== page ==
Laterality has intrigued Fall 2021 PhD grad throughout her academic career

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Fall 2021 PhD graduate Vânia Filipa Lima Fernandes traveled nearly 8,000 miles from Barcelos, a small town in the north of Portugal, to Honolulu, Hawaiʻi just to pursue her PhD.

“I always knew that I would like to pursue a PhD in developmental and evolutionary biology and the John A. Burns School of Medicine (JABSOM) was the only department/institution at the University of Hawaiʻi that offered the most fitting program, in developmental and reproductive biology,” said Fernandes.

Her current research focuses on the evolutionary origin of laterality, the development of specialized functioning in each hemisphere of the brain or in the side of the body which each controls. A classic example of this is handedness, or the tendency for humans to use either the right or left hand more naturally than the other. Her project addresses the asymmetrical use of the sensory system towards foraging behavior in Astyanax mexicanus, a blindfish species from Mexico.

“We were able to employ a new analysis method that allowed us to address a more complex layer to this foraging behavior, which I hope will promote further research not only in the laterality field but also within the cavefish community,” said Fernandes.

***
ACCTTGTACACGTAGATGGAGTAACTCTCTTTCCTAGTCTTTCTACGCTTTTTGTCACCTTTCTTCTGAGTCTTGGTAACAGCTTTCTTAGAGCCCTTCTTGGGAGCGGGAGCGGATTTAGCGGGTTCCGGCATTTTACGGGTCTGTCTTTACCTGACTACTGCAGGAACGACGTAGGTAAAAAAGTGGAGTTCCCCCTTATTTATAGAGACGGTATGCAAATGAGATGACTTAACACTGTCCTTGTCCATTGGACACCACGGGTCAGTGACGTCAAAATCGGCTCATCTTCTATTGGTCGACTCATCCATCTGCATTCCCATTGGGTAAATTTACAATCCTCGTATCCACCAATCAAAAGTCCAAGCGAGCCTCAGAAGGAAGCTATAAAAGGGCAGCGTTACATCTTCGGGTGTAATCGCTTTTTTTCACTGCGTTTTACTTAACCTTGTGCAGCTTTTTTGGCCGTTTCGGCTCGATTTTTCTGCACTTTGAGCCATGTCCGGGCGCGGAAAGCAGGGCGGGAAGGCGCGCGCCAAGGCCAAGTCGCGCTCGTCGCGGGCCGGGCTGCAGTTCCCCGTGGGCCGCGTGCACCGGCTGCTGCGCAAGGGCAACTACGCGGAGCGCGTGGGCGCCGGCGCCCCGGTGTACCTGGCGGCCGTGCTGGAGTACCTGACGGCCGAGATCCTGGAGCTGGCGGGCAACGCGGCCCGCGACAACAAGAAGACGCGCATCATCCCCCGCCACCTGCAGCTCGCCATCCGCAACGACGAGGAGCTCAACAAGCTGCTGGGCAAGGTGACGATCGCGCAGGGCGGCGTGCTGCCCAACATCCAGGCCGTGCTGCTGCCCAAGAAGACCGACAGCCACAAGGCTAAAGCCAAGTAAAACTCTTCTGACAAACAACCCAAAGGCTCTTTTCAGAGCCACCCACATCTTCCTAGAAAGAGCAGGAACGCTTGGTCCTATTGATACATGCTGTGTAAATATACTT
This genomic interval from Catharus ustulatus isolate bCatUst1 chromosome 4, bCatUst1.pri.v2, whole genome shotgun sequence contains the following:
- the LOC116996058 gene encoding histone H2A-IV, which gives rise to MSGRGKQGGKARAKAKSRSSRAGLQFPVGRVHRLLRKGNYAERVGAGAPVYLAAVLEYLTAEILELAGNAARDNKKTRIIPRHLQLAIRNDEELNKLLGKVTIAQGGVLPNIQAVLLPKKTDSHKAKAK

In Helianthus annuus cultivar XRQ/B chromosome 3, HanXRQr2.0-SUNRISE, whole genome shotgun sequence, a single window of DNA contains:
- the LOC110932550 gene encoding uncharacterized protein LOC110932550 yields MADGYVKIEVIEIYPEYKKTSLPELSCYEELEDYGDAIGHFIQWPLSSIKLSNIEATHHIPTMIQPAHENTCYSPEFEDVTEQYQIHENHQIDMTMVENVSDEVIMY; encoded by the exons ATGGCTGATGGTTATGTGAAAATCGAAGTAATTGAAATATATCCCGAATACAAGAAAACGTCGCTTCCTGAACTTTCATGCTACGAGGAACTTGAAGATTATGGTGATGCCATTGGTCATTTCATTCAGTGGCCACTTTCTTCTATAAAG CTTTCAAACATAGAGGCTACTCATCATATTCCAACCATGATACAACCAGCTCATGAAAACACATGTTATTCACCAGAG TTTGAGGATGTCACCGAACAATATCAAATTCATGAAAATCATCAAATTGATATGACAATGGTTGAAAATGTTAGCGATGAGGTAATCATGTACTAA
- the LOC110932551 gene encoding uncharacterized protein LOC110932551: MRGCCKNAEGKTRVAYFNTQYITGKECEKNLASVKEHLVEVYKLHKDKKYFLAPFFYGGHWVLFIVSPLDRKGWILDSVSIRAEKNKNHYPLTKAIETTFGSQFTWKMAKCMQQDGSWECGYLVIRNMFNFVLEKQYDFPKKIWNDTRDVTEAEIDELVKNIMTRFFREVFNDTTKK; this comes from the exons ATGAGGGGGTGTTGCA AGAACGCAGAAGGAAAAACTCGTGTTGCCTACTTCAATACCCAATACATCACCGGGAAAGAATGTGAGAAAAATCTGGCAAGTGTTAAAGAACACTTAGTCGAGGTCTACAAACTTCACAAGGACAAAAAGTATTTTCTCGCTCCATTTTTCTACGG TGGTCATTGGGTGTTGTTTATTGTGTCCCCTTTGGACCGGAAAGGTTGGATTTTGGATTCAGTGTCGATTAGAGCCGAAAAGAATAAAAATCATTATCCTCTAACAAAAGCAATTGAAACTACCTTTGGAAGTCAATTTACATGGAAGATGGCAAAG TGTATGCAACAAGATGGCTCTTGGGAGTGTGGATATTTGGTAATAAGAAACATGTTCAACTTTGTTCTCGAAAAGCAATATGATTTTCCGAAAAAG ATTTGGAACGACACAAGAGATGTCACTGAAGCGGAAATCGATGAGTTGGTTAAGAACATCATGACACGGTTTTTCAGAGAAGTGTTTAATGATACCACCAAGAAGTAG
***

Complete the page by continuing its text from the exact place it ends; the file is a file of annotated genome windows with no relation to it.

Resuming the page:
She says she unintentionally ended up working on several different projects throughout both her undergraduate and graduate studies that addressed laterality in different animal systems.

“Laterality is widely distributed across animals in many different forms, with such distinct roles and advantages– this immediately captured my interest,” said Fernandes.

Her research has allowed her to travel around the world, to unexpected places and to connect with other scientists from different cultural backgrounds. Outside of academia, she enjoys reading all sorts of books from Japanese manga to poetry. She also likes dancing and eating, particularly with family and friends.

In 2011, Fernandes received her Bachelor’s degree in Biology from the University of Minhoand her Master’s Degree from the University of Lisbon in Portugal in 2013. Fernandes will receive her PhD in the JABSOM Department of Developmental and Reproductive Biology in Fall 2021.

“JABSOM is a well-known institution with national and international visibility, but it never lost the sense of community and close contact with its students. I truly enjoyed the support I received over the last few years,” said Fernandes.

After graduation she plans to take a break for 1-2 months to recharge and hope to be involved in scientific research but in an industrial setting rather than academia.

She also shared some advice for fellow graduate students: Value your time. Work hard but never let work overcome your personal life.